Conference Paper

Don't Hold My UDFs Hostage - Exporting UDFs For Debugging Purposes

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User-defined functions (UDFs) are an integral part of performing in-database analytics. Executing data analysis inside a database provides significant improvements over traditional methods, such as close-to-the-data execution , low conversion overhead and automatic parallelization. However, UDFs have poor support for debugging. Since they are executed from within the database process, traditional debugging tools such as Integrated Development Environments (IDEs) and Read-Eval-Print Loops (REPLs) cannot be used during development. As a result, writing functional UDFs is challenging. In this paper , we present an extension to the open-source database system MonetDB that allows developers to debug their UDFs using modern debugging techniques.

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... These user-defined functions also introduce new issues. They force users to rewrite code so the code fits within the query workflow, are difficult to debug [3] and introduce safety issues as arbitrary code can now run within the database kernel. ...
... Firstly, they force users to rewrite code so the code fits within the query work flow. Secondly, because these UDFs run within the database process, they are difficult to create and debug [10]. Users cannot use the IDEs/REPLs/debugging tools that they are familiar with (such as RStudio or PyCharm) while writing the user-defined functions. ...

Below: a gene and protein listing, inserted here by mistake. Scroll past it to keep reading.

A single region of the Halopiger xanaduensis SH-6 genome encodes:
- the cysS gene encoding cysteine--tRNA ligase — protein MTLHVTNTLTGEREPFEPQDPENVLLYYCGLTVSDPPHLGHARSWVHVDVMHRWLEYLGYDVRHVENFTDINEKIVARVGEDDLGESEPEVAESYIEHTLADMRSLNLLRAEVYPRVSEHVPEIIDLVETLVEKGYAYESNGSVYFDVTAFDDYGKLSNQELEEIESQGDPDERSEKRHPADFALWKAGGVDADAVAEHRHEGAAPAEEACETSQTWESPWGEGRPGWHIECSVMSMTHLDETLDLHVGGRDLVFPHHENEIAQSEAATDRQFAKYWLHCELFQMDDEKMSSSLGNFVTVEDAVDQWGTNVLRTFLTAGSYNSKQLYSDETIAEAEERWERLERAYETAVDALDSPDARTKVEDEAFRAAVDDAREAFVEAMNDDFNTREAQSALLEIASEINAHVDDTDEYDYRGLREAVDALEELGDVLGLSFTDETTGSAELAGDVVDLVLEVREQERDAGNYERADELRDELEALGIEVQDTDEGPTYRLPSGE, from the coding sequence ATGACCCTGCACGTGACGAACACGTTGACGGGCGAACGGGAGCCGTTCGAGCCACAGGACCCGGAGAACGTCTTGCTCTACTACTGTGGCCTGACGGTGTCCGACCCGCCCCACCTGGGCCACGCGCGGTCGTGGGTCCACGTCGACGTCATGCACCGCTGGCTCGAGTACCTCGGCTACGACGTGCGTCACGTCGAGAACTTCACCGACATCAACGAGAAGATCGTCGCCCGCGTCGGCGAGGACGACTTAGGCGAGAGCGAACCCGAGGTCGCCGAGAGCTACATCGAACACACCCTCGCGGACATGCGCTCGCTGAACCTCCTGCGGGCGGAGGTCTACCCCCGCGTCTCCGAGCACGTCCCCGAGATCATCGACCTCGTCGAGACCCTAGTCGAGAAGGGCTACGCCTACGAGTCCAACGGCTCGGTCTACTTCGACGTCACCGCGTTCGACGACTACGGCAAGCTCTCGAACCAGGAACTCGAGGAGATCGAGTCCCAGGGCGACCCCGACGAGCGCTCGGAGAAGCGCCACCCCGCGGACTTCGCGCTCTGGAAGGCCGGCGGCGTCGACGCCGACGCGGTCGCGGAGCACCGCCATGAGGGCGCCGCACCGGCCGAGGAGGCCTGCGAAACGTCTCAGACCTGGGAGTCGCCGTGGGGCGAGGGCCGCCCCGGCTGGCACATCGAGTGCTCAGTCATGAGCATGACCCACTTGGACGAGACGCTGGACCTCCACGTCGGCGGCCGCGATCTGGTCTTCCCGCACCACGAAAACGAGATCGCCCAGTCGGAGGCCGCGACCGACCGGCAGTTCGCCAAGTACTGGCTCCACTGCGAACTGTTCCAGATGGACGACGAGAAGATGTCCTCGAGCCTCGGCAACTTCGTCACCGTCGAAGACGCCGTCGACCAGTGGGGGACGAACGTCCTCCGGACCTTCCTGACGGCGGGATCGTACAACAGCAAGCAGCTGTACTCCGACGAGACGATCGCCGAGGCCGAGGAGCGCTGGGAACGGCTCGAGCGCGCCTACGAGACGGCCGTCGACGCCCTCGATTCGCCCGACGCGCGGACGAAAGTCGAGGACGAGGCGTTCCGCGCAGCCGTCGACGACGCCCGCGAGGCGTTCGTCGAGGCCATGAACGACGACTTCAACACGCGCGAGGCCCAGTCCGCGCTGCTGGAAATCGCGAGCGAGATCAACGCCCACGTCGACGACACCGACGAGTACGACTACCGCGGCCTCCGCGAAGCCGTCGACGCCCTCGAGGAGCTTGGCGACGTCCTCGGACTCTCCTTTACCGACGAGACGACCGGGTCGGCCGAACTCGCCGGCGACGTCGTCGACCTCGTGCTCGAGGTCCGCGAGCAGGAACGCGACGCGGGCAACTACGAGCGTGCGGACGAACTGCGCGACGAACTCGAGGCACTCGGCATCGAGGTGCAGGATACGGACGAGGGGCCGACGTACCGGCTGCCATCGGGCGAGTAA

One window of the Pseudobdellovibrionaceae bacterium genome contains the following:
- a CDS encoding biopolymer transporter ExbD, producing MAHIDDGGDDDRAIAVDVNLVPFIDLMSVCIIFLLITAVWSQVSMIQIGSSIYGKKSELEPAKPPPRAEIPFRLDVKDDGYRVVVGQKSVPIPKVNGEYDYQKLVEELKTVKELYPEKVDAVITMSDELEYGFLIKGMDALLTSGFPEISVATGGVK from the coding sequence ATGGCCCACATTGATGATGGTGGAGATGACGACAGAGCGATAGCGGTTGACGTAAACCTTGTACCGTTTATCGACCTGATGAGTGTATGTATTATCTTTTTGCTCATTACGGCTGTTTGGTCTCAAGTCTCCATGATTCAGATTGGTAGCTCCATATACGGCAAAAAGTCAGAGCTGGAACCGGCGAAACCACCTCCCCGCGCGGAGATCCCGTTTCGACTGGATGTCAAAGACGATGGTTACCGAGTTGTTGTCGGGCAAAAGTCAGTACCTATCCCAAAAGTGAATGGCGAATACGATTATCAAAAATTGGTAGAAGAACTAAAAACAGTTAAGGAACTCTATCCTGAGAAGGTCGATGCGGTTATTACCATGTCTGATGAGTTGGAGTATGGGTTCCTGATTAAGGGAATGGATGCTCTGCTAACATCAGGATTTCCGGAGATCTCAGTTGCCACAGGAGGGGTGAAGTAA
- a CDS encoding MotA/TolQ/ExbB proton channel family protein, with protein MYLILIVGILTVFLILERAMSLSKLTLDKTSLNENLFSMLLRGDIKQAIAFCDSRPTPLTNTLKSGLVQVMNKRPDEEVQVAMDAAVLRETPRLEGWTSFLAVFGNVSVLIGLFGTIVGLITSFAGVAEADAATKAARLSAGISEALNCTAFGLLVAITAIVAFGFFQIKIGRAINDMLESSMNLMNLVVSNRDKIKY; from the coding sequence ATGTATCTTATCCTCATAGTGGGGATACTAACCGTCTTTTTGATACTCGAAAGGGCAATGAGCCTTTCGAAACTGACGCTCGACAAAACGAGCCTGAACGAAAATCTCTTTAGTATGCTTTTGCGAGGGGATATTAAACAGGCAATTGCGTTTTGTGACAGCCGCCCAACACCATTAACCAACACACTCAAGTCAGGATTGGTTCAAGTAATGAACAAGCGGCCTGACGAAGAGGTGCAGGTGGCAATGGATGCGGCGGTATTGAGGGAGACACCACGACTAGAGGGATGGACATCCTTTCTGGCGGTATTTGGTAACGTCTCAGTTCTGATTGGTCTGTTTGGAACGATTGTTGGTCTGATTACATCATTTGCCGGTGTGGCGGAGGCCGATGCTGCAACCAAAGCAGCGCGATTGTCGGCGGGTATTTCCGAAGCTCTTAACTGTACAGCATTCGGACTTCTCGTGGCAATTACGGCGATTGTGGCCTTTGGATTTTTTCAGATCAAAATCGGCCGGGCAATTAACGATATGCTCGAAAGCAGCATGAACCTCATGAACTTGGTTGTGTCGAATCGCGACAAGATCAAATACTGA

While traditional RDBMSes offer a lot of advantages, they require significant effort to setup and to use. Because of these challenges, many data scientists and analysts have switched to using alternative data management solutions. These alternatives, however, lack features that are standard for RDBMSes, e.g. out-of-core query execution. In this paper, we introduce the embedded analytical database MonetDBLite. MonetDBLite is designed to be both highly efficient and easy to use in conjunction with standard analytical tools. It can be installed using standard package managers, and requires no configuration or server management. It is designed for OLAP scenarios, and offers near-instantaneous data transfer between the database and analytical tools, all the while maintaining the transactional guarantees and ACID properties of a standard relational system. These properties make MonetDBLite highly suitable as a storage engine for data used in analytics, machine learning and classification tasks.